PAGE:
The version of “Crush on You” (sample lyric: “She might be an heiress to Rockefeller / She’s probably a waitress or a bank teller”) that followed was rough and rowdy and glorious, but Bruce’s exchange with the (apparently non-English-speaking) fan who requested it was just as great, so let’s hear some more: “That’s your favorite song?” Jesus. How old are you?”

“Crush on Yoooouuuu!” says the girl cheerfully.

“Yep. How old are you?”

“Crush on yooooooouuuuuuuuuuuuu!”

It was only the most jaw-dropping example of Bruce’s newfound obsequiousness. Since the Magic tour shifted from arenas to (predominantly European) stadiums this year, the show has morphed away from the sober political lament that Bruce brought to the Phone Booth for two nights last November. Last night’s show was nearly an hour longer than either of the two DC appearances, featured only five numbers from Magic despite its Springsteenian-of-old duration. Twenty-eight songs, something like a quarter of them actually selected by the audience, via those signs: “Stand on It.” “Cadillac Ranch.” “Backstreets.” “I’ll Work for Your Love.” “Crush on You.” “Quarter to Three.” And “Rosalita,” though he appears to have been playing that one already this leg. But still!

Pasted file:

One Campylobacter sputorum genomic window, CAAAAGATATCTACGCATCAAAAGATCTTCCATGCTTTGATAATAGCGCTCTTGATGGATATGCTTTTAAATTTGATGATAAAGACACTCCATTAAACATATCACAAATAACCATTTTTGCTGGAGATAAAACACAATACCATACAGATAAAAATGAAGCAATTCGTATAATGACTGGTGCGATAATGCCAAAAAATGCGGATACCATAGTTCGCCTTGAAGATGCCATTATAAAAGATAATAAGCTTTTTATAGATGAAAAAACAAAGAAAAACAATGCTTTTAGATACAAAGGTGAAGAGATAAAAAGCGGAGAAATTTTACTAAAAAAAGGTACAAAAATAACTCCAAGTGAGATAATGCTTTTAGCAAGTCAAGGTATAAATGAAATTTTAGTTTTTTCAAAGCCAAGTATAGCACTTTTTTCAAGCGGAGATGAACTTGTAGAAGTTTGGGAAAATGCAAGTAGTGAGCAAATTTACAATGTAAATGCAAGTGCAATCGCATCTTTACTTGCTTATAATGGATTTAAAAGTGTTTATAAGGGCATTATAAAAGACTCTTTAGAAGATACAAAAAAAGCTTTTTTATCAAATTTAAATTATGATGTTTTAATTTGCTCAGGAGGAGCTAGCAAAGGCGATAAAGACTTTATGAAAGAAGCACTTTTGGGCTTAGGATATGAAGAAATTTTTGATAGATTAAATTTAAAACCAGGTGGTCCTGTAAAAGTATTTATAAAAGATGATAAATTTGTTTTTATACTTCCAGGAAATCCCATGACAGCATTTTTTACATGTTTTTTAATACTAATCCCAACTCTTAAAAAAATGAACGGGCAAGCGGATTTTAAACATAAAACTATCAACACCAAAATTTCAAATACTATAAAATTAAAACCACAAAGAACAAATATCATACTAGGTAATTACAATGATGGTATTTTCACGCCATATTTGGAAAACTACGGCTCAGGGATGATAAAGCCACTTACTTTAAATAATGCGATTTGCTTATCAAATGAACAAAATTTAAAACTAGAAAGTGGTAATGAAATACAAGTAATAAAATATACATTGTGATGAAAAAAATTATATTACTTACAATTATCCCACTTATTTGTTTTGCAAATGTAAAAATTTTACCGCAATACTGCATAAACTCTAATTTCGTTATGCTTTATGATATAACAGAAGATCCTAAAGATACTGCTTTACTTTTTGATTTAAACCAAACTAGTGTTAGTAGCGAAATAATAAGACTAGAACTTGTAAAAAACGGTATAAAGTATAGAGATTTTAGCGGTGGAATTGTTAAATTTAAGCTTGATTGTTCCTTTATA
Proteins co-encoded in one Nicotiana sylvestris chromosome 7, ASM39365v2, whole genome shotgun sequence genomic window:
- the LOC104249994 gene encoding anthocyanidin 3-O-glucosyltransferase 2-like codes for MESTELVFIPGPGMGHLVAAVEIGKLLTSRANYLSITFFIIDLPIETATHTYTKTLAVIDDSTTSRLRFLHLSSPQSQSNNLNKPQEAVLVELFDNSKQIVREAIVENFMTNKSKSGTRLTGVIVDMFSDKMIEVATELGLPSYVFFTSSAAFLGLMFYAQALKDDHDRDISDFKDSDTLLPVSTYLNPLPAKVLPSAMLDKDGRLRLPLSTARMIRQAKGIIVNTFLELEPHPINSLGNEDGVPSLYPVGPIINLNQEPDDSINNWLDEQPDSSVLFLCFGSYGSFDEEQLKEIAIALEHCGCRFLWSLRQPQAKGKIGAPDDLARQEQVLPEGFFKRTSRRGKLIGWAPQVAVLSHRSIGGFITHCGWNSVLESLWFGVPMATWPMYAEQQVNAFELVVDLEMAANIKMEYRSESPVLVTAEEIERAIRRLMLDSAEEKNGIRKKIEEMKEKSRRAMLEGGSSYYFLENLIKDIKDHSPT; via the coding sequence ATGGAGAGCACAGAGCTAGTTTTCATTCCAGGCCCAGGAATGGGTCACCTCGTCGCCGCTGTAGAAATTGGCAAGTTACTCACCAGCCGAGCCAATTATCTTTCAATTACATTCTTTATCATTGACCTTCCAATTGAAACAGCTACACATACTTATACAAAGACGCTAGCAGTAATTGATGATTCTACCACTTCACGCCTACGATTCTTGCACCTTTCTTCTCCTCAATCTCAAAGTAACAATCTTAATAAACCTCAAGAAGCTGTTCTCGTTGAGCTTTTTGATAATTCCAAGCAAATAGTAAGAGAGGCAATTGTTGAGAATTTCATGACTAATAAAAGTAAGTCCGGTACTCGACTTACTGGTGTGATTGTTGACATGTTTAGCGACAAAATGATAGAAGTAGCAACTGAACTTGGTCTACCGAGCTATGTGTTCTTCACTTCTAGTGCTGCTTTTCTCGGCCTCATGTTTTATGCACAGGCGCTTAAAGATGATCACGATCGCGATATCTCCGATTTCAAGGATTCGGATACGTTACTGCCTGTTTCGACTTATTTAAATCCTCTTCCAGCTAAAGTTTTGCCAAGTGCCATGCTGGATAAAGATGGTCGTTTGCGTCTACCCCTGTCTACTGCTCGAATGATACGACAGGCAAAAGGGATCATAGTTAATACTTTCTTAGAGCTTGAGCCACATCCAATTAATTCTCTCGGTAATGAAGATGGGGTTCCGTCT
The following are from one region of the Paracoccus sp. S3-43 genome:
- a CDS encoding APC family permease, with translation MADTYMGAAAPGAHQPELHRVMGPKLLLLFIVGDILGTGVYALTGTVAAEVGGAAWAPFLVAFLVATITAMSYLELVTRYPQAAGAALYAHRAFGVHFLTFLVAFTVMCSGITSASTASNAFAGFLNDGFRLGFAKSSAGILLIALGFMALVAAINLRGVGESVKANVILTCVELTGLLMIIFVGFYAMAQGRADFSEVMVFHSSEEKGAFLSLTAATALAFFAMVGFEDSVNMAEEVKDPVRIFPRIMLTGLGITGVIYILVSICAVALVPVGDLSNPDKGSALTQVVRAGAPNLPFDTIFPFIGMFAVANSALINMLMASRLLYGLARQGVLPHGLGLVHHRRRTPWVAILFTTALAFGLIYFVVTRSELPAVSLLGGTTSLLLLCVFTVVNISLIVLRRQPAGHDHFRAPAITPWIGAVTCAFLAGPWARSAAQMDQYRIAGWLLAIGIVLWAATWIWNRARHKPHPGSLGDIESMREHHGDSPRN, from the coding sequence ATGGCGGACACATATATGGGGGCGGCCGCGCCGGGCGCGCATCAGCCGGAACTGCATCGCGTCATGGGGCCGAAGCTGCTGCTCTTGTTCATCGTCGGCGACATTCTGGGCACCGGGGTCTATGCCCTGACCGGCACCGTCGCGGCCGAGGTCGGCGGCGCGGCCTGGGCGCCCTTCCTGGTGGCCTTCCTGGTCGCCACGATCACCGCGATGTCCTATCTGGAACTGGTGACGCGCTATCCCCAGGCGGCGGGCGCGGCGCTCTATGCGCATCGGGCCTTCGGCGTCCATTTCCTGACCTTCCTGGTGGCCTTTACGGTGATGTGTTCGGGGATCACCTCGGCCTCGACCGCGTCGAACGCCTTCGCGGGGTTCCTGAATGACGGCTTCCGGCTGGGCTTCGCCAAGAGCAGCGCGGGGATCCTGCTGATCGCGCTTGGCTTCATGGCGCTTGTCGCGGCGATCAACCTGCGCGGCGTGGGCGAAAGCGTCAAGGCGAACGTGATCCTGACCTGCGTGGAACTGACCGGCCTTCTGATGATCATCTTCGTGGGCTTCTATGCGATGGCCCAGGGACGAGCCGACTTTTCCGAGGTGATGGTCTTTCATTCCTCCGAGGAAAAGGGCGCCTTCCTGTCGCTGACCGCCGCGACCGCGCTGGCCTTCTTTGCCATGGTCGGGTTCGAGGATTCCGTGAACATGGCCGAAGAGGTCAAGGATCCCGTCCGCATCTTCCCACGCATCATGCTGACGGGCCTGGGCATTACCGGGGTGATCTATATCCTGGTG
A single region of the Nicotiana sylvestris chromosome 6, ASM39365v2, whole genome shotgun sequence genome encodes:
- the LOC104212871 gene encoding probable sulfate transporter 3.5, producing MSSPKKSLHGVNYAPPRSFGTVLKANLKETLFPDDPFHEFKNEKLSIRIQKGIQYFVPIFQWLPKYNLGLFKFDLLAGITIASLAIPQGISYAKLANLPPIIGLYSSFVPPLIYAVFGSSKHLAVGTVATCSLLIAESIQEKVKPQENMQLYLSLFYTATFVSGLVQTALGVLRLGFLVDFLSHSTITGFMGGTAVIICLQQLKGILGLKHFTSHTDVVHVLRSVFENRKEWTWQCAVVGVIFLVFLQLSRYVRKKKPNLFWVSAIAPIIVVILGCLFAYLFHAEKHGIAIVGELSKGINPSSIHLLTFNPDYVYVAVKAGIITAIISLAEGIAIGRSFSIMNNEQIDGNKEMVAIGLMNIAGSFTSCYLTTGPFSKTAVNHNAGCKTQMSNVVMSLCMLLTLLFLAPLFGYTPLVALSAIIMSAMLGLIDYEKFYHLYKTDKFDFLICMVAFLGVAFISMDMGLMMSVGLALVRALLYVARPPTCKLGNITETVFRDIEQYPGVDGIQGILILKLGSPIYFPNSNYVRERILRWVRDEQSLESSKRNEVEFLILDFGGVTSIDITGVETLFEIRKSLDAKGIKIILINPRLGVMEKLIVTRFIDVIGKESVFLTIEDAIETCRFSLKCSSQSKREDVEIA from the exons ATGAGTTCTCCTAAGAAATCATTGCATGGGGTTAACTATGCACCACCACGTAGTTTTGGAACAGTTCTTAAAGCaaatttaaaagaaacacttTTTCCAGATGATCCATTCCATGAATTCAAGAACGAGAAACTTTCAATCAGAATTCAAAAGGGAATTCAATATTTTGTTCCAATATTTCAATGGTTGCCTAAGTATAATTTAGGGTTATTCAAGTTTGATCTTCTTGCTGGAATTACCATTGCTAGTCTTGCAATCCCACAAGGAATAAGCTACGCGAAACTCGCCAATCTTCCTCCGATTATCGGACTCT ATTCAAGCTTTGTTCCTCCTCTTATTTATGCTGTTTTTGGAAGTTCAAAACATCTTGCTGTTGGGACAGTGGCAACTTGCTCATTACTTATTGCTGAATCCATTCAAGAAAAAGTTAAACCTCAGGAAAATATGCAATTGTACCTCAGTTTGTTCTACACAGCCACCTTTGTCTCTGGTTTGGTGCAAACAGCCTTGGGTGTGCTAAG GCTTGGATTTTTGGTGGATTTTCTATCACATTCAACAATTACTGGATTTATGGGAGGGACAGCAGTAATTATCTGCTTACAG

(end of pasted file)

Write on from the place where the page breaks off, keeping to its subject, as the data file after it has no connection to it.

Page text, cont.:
I’ve read that Bruce has sometimes become visibly irritated by the presence of the signs on prior tours, but on this final stretch of the Magic run, they almost seemed to be the show’s raison d’etre. Certainly, there was more life in the unscripted portions of last night’s show than in the segments where Bruce eventually steered it back to the Magic template as established last fall.

Bruce usually begins tours with a specific theme in mind. You can expect most of the new record plus a smattering of catalogue tracks, culled with great care from his back pages to support the thesis advanced by the new material. It usually takes a few weeks for the setlist to start to move around more than five or six songs per night. On the evidence of last night’s largely free-form revue, Bruce seems to think the Magic tour has accomplished its mission. Or at least, he’s said what he wants to say about the decline of American moral authority under the Bush Administration.